Penn State will host its annual spring scrimmage on Saturday, even if established stars like running back Saquon Barkley, tight end Mike Gesicki and linebacker Jason Cabinda are likely to be watching from the sidelines. However, that doesn’t mean there will be less for fans to see. A slew of players likely to be competing for and ultimately assuming important roles on the team this fall will see significant action, and this week on the Penn State Blog, we’ll be looking at the Top 5.
Today, we scout talented defensive end Shane Simmons.
Eligibility: Redshirt freshman
Position: Defensive end
What he did in 2016: In games, he did nothing. But Simmons did do the one thing the coaching staff hoped he would when they redshirted him after earning the honor of being one of the most highly sought after defensive end prospects in the nation in the Class of 2016.
He got bigger.
He is listed at 240 pounds, and while that’s still undersized for a defensive end, it’s about 20 pounds up from his weight when he got to Penn State.
What he can show on Saturday: We tend to make a big deal about the Blue-White Game — a bigger deal than it really is, actually. It’s a springboard for the fall, for sure. But it’s not always a predictor of success.
That said, it has the feeling of a big game for Simmons. For starters, he’s the type of player that can really help Penn State, even if it’s merely in a situational role. He was an elite pass rusher coming out of high school, and by all accounts, he still possesses those abilities to get to the quarterback.
But, if he’s going to compete for a starting job at a defensive end spot where both of last season’s starters — Garrett Sickels and Evan Schwan — are now gone, he’s going to have to show that his added size will help him stand up better against the run. Penn State is certainly going to look at his performance in the Blue White Game, against a pretty good offensive line, as an indicator of how much he has improved there.
Why is he important for 2017: Quite frankly, Penn State is going to need another end who can play every down and get to the passer with some consistency. Although he showed plenty of promise in 2016, sophomore Shareef Miller is going to have to prove he can be more consistent in that regard. After him, there isn’t a lot of proven pass rush ability from the end spot returning.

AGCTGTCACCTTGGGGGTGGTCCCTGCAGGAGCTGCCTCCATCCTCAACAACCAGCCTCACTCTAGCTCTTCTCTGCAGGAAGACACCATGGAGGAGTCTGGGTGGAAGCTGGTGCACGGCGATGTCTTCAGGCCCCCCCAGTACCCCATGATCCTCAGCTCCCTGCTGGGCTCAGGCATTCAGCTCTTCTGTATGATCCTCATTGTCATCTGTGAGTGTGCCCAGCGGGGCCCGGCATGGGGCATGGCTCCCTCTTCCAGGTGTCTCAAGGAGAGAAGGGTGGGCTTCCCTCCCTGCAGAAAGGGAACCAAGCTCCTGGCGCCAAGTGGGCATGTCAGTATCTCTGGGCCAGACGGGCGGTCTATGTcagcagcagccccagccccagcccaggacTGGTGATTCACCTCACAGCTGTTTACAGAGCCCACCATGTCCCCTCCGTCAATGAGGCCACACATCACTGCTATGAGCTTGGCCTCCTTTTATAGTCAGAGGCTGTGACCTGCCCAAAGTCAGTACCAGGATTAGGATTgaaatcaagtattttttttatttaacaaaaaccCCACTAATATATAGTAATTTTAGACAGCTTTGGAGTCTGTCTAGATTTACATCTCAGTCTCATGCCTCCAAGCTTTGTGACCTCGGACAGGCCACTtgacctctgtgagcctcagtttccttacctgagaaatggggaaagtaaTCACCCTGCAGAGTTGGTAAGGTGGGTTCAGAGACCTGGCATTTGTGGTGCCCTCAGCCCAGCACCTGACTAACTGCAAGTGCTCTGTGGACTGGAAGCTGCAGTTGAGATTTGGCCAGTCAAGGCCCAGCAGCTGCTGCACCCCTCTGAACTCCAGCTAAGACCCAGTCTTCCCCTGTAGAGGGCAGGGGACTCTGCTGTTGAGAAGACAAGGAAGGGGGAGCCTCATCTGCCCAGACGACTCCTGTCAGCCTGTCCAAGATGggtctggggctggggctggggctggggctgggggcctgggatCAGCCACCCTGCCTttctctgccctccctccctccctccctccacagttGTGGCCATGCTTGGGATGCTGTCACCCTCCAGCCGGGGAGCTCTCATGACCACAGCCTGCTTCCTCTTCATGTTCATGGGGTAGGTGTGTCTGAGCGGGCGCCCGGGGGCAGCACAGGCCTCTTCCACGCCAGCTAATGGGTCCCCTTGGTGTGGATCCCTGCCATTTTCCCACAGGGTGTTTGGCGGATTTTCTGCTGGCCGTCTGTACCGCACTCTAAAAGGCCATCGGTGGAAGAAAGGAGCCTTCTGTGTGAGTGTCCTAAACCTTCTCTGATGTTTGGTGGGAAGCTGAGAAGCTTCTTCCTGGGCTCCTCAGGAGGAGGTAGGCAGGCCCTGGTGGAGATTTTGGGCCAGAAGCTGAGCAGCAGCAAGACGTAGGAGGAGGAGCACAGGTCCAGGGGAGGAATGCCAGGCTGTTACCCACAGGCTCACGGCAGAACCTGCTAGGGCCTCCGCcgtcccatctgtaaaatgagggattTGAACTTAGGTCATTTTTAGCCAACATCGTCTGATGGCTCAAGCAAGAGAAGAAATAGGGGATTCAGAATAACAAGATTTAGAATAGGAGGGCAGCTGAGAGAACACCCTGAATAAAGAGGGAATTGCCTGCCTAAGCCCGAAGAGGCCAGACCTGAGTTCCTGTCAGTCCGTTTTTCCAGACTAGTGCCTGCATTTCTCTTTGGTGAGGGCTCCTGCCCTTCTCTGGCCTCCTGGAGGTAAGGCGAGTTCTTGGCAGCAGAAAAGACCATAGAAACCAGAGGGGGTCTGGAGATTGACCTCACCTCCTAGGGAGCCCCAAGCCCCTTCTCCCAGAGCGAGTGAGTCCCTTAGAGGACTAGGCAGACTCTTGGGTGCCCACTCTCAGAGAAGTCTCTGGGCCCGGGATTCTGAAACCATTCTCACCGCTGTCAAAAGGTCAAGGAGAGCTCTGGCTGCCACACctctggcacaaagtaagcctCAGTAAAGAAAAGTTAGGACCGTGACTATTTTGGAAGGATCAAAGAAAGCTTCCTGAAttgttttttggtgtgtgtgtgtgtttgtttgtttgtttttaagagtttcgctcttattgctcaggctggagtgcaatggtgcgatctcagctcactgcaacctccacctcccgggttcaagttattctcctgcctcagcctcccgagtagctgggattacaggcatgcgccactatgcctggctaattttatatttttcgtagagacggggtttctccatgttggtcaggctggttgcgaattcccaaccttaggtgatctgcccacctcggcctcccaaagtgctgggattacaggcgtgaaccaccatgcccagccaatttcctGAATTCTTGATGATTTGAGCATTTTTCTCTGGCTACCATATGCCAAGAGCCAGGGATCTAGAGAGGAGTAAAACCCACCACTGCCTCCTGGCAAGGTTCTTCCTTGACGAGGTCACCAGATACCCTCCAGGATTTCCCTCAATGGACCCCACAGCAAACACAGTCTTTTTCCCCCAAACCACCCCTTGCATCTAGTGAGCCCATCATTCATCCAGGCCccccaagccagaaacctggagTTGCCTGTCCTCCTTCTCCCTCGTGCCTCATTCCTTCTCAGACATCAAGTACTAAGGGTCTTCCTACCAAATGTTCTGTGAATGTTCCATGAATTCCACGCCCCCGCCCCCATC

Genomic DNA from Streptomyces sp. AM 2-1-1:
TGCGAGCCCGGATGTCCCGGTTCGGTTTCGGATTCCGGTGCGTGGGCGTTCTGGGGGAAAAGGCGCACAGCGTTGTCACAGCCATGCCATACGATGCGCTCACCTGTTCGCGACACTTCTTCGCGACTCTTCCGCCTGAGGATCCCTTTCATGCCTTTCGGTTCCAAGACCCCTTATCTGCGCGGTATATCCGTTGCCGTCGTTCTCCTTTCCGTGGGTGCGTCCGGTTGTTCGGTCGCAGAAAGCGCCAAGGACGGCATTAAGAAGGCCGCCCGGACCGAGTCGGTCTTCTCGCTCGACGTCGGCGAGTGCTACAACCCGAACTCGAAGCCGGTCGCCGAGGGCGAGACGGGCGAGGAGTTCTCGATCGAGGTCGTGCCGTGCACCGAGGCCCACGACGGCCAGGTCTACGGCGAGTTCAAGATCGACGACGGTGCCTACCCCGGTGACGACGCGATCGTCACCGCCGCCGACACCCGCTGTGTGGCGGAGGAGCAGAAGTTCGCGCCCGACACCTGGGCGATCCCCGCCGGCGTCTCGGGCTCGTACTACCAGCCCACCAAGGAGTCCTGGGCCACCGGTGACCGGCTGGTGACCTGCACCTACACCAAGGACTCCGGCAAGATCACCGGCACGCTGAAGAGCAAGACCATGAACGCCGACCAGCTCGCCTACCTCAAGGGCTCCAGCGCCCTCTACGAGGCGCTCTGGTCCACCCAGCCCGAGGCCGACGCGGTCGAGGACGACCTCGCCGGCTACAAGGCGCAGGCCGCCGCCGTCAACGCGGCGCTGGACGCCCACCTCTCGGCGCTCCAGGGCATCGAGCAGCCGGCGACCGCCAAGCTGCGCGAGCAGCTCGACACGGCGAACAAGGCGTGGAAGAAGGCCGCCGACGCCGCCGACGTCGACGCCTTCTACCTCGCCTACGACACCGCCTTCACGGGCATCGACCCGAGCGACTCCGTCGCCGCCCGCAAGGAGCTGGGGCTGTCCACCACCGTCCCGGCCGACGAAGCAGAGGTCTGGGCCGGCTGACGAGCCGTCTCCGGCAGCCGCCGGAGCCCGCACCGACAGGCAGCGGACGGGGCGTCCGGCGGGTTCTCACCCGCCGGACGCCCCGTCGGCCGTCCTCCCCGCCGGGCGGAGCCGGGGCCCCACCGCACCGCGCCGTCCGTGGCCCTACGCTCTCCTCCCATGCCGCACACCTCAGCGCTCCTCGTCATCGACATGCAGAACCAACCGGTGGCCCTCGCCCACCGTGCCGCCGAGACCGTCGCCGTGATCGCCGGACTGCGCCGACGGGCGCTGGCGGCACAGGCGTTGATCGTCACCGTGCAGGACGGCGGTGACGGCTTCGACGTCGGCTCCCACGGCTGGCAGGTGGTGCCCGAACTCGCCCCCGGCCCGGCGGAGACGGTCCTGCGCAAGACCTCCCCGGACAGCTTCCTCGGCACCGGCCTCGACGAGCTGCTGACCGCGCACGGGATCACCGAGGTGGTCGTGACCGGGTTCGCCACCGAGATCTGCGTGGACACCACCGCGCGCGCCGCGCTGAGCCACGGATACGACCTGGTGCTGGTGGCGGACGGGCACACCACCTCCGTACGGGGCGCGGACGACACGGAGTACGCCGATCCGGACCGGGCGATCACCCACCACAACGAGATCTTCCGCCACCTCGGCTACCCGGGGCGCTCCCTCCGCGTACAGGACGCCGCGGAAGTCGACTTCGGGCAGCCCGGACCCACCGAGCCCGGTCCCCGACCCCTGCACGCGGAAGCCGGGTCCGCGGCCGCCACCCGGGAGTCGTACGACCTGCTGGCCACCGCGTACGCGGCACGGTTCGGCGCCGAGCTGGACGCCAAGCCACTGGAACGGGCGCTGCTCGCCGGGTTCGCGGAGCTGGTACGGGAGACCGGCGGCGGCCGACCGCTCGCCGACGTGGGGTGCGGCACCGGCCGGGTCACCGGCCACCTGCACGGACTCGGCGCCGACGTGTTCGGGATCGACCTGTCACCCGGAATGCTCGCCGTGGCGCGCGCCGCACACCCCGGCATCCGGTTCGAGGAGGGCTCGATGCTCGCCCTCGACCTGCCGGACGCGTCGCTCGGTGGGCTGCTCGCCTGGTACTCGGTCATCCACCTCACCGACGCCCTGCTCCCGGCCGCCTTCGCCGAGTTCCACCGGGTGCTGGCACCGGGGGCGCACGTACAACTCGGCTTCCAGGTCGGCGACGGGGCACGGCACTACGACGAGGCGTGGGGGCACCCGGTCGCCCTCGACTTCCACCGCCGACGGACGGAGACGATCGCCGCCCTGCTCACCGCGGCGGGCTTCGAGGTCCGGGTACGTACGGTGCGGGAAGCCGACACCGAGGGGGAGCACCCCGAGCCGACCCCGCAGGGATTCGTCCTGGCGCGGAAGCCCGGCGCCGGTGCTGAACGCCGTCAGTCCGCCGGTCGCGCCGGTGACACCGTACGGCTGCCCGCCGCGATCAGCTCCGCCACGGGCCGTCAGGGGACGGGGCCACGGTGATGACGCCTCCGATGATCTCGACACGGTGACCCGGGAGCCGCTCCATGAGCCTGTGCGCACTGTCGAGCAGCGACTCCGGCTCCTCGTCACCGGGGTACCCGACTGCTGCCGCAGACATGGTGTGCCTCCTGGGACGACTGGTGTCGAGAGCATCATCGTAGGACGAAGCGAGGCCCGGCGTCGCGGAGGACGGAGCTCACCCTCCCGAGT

Sure, Penn State can be OK in third-and-long situations by putting Simmons and Shaka Toney, the freakishly athletic but clearly undersized redshirt freshman end who won player of the year honors on the defensive scout team in 2016, on the field to go after the quarterback. But what about a third-and-5? Simmons and Toney would be effective pass rushers in that spot, too. But opponents might be foolish not to at least consider running the ball there.
The Nittany Lions don’t want to be in a position where they have to pick and choose, settling for less strength in one area to get more in the other. Simmons seems to be the most physically ready prospect to step in and make sure they don’t have to.
How you’ll know he did his job: Young linebackers will have big games.
That’s really the bottom line with Simmons, who right now is like a home run hitter in baseball. He’ll knock in his runs and drive the ball over the fence eventually, because he can. But when he’s not, he’ll be doing the little things, like maintaining the edge and occupying blockers and preventing linemen from getting to the second level.
So, strangely, the key for Simmons probably isn’t registering a few sacks — OK, touches of the quarterback, considering this is a scrimmage. It will be standing up against the run. If he can do that, he’ll put himself in position to compete for a starting spot as the regular season nears. If not, he’s a role player — and one who will be competing with Toney for playing time, at that.
Penn State lost defensive end Garrett Sickels (pictured, trying to take down USC quarterback Sam Darnold in the Rose Bowl on Jan. 2) to the NFL Draft. Can top pass rushing prospect Shane Simmons be a big part of the plan to replace him? Associated Press photo.